Outdoors was up and down. I’ve only had one season of outdoors under my belt too. I was just learning at each round. There were tracks that I had never been to. I finished 19th at Unadilla and scored eleven points throughout the year. It’s looking like I might have a two digit number. I might be #98 or #99. Overall I think I had an awesome year. I wish it could have gone a little better, but I think everyone feels that way…unless you’re Webb or Roczen.
You raced your 250 in the 450 class at one point too, which is an interesting story.
I did it at Dallas, which was the weekend before Atlanta. I literally just started riding from my broken collarbone that week. It was only four hours from the house and I had my race bike that I had only ridden one time. I thought that I might as well test it in a race scenario. I didn’t make the main, but I did make the night show. It was pretty cool to race it in the 450 class.
You’re pretty laid back about everything aren’t you?
Yeah, I just enjoy this. I get nervous at the races and I put pressure on myself. I’m also pissed at myself after the races I don’t do well in, but it’s just fun being at the races. This is all I want to do. Just being there and racing the fastest riders in the world, sometimes beating them, or being first privateer, is just fun to me. If I’m healthy and walking away it was a good day. I just love doing it.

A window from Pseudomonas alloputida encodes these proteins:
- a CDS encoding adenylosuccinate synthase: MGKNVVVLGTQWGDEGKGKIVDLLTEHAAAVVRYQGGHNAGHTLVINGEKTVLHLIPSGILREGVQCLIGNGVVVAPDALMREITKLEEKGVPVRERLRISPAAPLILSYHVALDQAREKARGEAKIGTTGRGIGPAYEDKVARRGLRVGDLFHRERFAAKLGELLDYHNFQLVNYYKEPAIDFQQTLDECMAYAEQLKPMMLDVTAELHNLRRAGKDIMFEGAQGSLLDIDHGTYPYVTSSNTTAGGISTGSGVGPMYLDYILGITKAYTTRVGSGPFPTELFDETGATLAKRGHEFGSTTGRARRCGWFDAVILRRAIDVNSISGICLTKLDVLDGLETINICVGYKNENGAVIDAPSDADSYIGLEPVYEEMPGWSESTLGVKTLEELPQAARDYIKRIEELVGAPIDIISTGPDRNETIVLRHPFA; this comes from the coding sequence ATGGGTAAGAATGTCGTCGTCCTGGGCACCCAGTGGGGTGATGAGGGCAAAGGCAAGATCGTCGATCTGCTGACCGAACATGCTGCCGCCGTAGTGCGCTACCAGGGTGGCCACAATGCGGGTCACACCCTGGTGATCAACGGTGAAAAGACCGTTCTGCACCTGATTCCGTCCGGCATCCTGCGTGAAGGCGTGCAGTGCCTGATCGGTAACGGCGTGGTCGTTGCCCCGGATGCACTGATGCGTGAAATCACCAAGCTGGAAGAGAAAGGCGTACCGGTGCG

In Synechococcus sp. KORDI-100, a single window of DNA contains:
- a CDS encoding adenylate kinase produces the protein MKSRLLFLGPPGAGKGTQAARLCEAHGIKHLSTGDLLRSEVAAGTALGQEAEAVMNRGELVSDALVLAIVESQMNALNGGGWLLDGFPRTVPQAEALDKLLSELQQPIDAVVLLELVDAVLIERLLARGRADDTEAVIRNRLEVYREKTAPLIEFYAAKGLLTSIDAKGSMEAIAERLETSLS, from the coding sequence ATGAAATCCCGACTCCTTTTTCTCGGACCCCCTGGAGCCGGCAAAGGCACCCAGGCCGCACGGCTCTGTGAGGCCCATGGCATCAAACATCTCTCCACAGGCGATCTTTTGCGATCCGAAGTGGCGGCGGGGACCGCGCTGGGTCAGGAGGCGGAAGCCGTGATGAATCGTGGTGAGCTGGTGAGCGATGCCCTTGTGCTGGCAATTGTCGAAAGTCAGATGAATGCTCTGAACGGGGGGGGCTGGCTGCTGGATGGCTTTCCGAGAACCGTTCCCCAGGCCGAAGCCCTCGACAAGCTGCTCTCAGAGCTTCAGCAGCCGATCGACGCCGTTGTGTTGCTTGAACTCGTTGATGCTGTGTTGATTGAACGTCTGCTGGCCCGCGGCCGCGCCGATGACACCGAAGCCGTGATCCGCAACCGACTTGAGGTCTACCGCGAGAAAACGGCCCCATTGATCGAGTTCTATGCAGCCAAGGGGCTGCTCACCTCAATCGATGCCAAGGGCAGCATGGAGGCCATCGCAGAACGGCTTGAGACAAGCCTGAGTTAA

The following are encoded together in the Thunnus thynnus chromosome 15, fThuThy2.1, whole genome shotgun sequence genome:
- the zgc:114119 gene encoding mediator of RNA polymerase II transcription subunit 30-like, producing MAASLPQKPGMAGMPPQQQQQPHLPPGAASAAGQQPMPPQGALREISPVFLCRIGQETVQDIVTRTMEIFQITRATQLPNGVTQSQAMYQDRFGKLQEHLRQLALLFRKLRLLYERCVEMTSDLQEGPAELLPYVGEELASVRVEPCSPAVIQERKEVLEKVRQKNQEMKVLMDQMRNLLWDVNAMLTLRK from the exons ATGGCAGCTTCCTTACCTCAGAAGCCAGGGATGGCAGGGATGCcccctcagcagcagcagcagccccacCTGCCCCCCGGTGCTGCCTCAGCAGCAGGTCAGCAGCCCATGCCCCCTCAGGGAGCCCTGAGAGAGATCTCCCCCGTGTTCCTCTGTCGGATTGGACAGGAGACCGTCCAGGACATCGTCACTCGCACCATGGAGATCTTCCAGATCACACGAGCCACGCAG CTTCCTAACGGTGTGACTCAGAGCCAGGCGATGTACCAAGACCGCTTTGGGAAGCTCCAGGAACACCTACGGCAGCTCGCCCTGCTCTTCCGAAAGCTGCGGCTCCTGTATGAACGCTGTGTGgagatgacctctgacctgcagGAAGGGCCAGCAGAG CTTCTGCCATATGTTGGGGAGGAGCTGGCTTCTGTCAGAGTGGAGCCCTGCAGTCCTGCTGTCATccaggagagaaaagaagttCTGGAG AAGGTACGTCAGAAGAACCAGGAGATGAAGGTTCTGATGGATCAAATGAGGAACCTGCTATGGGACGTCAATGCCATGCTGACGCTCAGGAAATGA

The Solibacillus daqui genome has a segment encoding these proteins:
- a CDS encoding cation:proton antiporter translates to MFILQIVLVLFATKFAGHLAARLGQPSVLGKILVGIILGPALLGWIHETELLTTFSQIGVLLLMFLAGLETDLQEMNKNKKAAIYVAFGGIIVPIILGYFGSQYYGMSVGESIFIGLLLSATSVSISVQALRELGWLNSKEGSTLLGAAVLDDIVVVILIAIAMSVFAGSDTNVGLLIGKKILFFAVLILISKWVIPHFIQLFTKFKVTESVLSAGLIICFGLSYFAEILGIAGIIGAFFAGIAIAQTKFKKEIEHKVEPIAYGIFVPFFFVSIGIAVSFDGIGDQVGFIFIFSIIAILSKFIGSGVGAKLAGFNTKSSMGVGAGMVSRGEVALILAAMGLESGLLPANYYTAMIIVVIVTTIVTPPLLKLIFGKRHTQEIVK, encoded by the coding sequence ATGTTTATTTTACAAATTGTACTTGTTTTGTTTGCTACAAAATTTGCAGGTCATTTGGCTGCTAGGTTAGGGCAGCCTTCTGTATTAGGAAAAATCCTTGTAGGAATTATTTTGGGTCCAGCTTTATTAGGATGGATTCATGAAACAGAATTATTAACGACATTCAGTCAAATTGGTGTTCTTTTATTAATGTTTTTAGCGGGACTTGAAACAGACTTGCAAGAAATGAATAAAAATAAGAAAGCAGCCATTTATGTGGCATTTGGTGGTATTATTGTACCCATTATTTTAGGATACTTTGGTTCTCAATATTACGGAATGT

A lot of people probably forgot or don’t know that you’ve had to come back from some serious injuries early in your pro career.
All throughout amateurs I was never really hurt. I had some wrist injuries and my collarbone, but nothing that ever took me out of Loretta Lynn’s. I never missed amateur nationals and I would build at each one. I got really good my last two years as an amateur and then right after I turned pro it was injury after injury. The first year I turned pro I did the last four nationals after Loretta’s and I did really good. I scored a bunch of points. I was inside of the top twenty in six of the eight motos that I raced.